Staff Looks Into Funds For Sewer
By Carole Medlock Fort Smith Times Record
Controversy over whether it is legal to provide sewer service to an area without charging for the construction of the sewer line may keep Greenwood from providing the service.
Greenwood Mayor Garry Campbell said he is not sure how the city will proceed with a plan to extend city sewer to Bell Addition, a housing addition now served exclusively by individual septic systems.
Officials with the Arkansas Department of Health have voiced concern about the septic systems and their ability to provide adequate wastewater disposal.
But those same officials say there have been no official complaints to prompt an investigation of the area.
Historically, the city has required individuals or developers to bear the expense of extending the city’s sewer system to a proposed area.
Campbell said one residential area, Park Heights, formed a sewer improvement district and constructed their sewer extension with long-term low-interest loans.
The decision to do that was based on the understanding it was illegal for the city to use public money to improve private land.
The Bell Addition project was planned for 2004, but funds have not been made available.
The city’s plan is to finance a collector line to the addition, only recovering the cost for residents to tie onto the line, not for the construction of the line itself.
Campbell said city staff is in the process of analyzing sewer funds to determine whether they are available for such construction or restricted for other purposes.
There is about $170,000 in the sewer operating and maintenance fund, $94,000 in a special sewer fund and about $550,000 in three CDs, Campbell said.
Some of that money is restricted to pay for bonded indebtedness for capital improvements made three years ago, he said.
It has been estimated the Bell Addition project planned for this year would cost about $200,000, according to the city’s budget information.
Although Campbell has not met with residents from the addition recently, he said it is his understanding that property owners are willing to pay to tie on to the system, but not necessarily to construct the main collector line.
Campbell said two opinions from the Arkansas Attorney General’s office have not provided clarity needed by city officials on whether the city can finance construction of the project.
City Attorney Mike Hamby also eluded to the confusion surrounding the issue in a letter to Alderman Jim Newcomb and former Greenwood Mayor Judy Selkirk.
The letter states, “I have reviewed the attached two Attorney General’s opinions, and believe the issue is still probably as clear as mud.”
Both opinions were requested by Rep. John Paul Verkamp, R-Charleston, and both ask about the city’s ability to pay for sewer lines without reimbursement by the residents who will benefit from the service.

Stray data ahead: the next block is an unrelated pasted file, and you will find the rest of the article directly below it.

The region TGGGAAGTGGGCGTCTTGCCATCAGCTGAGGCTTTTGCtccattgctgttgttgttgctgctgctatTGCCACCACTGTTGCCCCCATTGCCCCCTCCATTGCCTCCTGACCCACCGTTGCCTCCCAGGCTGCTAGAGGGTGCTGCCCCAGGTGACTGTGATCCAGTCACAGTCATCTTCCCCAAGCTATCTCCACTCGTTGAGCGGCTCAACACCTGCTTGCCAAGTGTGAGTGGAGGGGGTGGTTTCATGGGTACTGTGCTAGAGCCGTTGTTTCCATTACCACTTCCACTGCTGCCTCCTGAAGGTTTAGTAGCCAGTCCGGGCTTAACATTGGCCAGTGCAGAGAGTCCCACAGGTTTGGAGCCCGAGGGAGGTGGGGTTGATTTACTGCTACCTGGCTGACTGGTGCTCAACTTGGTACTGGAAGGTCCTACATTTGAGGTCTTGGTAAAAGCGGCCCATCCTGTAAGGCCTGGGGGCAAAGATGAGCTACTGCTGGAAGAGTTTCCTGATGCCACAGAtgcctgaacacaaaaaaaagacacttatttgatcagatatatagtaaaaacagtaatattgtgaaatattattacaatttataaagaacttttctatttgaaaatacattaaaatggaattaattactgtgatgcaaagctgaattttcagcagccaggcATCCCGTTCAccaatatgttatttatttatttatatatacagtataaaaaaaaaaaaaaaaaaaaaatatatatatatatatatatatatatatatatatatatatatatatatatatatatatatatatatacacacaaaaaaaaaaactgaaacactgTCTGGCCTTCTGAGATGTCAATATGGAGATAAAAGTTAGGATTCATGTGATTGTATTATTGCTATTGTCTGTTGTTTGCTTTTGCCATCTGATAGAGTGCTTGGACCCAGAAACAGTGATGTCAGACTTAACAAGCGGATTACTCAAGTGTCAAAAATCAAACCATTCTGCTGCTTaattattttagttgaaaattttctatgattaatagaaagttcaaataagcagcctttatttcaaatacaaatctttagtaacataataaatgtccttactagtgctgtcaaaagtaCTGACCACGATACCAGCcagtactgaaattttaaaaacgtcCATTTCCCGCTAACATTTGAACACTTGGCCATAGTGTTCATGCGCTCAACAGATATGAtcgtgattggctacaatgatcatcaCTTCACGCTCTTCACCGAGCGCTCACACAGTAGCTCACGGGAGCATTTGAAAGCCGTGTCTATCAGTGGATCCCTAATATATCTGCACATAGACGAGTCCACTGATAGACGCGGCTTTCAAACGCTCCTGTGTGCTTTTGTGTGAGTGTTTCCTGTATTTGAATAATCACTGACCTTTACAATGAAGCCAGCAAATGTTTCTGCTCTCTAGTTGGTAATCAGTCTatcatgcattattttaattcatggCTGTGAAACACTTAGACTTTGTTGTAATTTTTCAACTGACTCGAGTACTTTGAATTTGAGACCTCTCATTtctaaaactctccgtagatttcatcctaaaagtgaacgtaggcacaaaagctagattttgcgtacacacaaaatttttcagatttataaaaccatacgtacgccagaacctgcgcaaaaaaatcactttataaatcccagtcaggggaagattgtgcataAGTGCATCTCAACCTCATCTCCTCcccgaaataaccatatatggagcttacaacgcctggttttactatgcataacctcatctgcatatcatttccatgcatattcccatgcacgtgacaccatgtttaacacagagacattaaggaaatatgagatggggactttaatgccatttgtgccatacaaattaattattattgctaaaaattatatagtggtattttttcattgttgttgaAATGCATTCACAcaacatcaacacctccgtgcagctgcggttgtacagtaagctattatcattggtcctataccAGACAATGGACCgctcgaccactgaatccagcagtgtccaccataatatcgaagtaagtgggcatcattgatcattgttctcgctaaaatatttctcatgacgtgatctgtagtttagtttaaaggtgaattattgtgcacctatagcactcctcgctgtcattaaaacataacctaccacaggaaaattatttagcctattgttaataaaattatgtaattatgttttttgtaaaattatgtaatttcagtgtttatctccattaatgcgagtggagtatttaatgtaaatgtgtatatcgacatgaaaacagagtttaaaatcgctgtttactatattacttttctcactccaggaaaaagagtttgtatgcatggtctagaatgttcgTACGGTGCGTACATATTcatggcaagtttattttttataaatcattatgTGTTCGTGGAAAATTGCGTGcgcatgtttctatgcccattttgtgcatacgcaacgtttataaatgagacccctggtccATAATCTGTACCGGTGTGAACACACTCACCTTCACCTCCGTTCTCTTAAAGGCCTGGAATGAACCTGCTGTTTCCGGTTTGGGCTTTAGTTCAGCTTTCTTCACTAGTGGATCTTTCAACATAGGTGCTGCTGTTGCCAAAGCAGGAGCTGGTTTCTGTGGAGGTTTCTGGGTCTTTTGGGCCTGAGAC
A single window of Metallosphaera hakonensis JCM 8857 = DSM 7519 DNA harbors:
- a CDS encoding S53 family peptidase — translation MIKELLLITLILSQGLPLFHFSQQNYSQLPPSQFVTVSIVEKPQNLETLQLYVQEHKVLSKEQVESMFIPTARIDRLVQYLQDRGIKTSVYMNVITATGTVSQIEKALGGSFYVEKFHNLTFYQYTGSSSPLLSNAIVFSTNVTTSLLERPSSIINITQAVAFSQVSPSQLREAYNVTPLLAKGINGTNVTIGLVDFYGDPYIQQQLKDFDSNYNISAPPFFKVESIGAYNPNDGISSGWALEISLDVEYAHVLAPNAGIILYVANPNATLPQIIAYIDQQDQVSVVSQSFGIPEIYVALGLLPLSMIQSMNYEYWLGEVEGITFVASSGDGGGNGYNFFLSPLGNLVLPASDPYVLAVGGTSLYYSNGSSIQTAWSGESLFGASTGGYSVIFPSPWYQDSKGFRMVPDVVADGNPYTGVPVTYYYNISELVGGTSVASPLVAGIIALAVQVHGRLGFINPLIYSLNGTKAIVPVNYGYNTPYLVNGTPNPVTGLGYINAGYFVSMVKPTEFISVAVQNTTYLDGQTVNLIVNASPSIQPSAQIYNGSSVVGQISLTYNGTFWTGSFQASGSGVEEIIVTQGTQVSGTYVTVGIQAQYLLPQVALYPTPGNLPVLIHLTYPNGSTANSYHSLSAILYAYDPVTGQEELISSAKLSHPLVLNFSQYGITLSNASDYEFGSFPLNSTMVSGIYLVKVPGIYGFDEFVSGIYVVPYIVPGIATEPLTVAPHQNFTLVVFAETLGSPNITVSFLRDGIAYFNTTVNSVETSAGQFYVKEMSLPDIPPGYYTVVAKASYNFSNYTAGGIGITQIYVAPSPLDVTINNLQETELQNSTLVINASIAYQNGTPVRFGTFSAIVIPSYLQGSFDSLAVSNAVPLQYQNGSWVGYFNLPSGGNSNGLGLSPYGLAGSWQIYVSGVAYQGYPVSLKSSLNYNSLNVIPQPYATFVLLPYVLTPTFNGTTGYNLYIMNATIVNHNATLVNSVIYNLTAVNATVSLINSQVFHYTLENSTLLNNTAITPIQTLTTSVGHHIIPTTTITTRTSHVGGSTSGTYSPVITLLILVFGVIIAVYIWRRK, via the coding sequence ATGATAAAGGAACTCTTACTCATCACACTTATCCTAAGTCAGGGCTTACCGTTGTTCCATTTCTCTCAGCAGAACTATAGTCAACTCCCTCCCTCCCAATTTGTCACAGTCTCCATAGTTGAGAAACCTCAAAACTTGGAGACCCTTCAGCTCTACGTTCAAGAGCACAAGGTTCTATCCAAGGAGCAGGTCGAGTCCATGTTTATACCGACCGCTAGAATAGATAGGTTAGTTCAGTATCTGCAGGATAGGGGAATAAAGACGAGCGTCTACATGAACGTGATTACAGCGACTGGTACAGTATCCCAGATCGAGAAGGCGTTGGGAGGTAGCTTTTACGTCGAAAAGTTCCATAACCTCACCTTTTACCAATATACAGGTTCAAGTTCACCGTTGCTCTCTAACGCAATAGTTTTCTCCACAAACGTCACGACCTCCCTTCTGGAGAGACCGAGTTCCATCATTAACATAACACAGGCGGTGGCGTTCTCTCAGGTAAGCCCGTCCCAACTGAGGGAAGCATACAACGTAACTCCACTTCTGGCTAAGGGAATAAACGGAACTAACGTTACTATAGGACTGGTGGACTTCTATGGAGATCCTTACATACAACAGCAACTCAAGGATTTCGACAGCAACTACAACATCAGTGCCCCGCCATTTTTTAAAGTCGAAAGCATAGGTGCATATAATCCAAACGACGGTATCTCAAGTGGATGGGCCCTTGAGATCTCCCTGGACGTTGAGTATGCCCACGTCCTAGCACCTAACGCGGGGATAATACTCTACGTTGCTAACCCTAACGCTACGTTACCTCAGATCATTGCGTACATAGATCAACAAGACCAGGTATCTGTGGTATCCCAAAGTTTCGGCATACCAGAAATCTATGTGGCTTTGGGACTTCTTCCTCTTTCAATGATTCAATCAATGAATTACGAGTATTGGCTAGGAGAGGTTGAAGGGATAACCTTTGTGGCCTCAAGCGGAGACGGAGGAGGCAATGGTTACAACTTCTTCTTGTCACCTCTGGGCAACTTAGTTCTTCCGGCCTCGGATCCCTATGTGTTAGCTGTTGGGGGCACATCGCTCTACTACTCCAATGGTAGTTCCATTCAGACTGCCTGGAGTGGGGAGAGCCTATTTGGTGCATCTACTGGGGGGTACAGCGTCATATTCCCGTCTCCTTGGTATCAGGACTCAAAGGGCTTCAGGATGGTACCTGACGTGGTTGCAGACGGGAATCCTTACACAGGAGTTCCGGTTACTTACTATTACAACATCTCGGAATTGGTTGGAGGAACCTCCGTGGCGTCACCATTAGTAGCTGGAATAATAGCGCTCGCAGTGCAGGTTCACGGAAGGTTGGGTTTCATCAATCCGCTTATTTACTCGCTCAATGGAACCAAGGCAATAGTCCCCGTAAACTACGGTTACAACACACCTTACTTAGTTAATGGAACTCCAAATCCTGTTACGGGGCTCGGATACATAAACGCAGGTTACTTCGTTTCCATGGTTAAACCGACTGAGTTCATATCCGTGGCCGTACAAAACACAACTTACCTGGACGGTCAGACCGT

A question prompting the first opinion asks, “Does the City of Greenwood have authority to extend sewer trunk lines to areas of the City that do not have city sewer services, or would this be considered an illegal exaction if the citizens to receive this new service do not pay their proportionate share of the cost of the line?”
The answer states, “No principle of constitutional or statutory law dictates that landowners be charged their proportional shares of the cost of constructing sewer trunk lines that service their property. A city might finance a sewer trunk line extension by using either available general revenues or bond proceeds.”
A second request for an opinion asks if the previous opinion contradicts a state statute (ACA 12-235-305) that states, “No person shall be allowed to tap any sewer with out paying in proportion to the value of his property to be benefited by it, as compared with the value of the property taxed in the district and the actual cost of the sewer.”
In its response, the attorney general’s office wrote, “You question my conclusion in (the previous opinion) that a city cannot finance the initial construction of a sewer extension by requiring all property owners along its path to contribute proportionately to the cost of the extension. I continue to believe that a city cannot impose such charges as a means of financing initial capital construction.”
It continues, “I do not believe any property owner who is compelled to tap in to the system for reasons of public health may be charged a proportional share of constructing all or part of the system. With respect to a property owner voluntarily tapping into the system (the statute) provides that the new user shall be charged in proportion to the value of his property to be benefited by it, as compared with the value of the property taxed in the district and the actual cost of the sewer.”
City officials say questions remain about whether the city can “compel” residents of Bell Addition to tie onto the sewer because of the conditions of their present systems.